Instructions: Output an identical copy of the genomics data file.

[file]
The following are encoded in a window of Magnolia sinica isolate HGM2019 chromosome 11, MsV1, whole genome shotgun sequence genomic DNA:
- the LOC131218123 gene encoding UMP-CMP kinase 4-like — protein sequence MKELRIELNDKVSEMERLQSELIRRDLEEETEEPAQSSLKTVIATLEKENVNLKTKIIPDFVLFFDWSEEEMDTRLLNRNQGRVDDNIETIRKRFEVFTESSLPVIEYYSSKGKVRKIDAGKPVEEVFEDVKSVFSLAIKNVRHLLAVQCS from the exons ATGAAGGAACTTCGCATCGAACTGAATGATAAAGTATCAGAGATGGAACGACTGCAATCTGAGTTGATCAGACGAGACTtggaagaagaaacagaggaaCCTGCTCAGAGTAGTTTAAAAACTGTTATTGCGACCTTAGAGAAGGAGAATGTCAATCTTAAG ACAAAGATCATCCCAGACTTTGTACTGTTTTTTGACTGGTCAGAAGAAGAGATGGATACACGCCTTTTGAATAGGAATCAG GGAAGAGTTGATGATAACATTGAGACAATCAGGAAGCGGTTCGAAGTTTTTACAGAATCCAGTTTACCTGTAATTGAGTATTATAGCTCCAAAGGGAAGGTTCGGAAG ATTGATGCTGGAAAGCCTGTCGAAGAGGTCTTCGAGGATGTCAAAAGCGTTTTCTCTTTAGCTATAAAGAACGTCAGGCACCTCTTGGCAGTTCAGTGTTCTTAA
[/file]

The following are encoded in a window of Magnolia sinica isolate HGM2019 chromosome 11, MsV1, whole genome shotgun sequence genomic DNA:
- the LOC131218123 gene encoding UMP-CMP kinase 4-like — protein sequence MKELRIELNDKVSEMERLQSELIRRDLEEETEEPAQSSLKTVIATLEKENVNLKTKIIPDFVLFFDWSEEEMDTRLLNRNQGRVDDNIETIRKRFEVFTESSLPVIEYYSSKGKVRKIDAGKPVEEVFEDVKSVFSLAIKNVRHLLAVQCS from the exons ATGAAGGAACTTCGCATCGAACTGAATGATAAAGTATCAGAGATGGAACGACTGCAATCTGAGTTGATCAGACGAGACTtggaagaagaaacagaggaaCCTGCTCAGAGTAGTTTAAAAACTGTTATTGCGACCTTAGAGAAGGAGAATGTCAATCTTAAG ACAAAGATCATCCCAGACTTTGTACTGTTTTTTGACTGGTCAGAAGAAGAGATGGATACACGCCTTTTGAATAGGAATCAG GGAAGAGTTGATGATAACATTGAGACAATCAGGAAGCGGTTCGAAGTTTTTACAGAATCCAGTTTACCTGTAATTGAGTATTATAGCTCCAAAGGGAAGGTTCGGAAG ATTGATGCTGGAAAGCCTGTCGAAGAGGTCTTCGAGGATGTCAAAAGCGTTTTCTCTTTAGCTATAAAGAACGTCAGGCACCTCTTGGCAGTTCAGTGTTCTTAA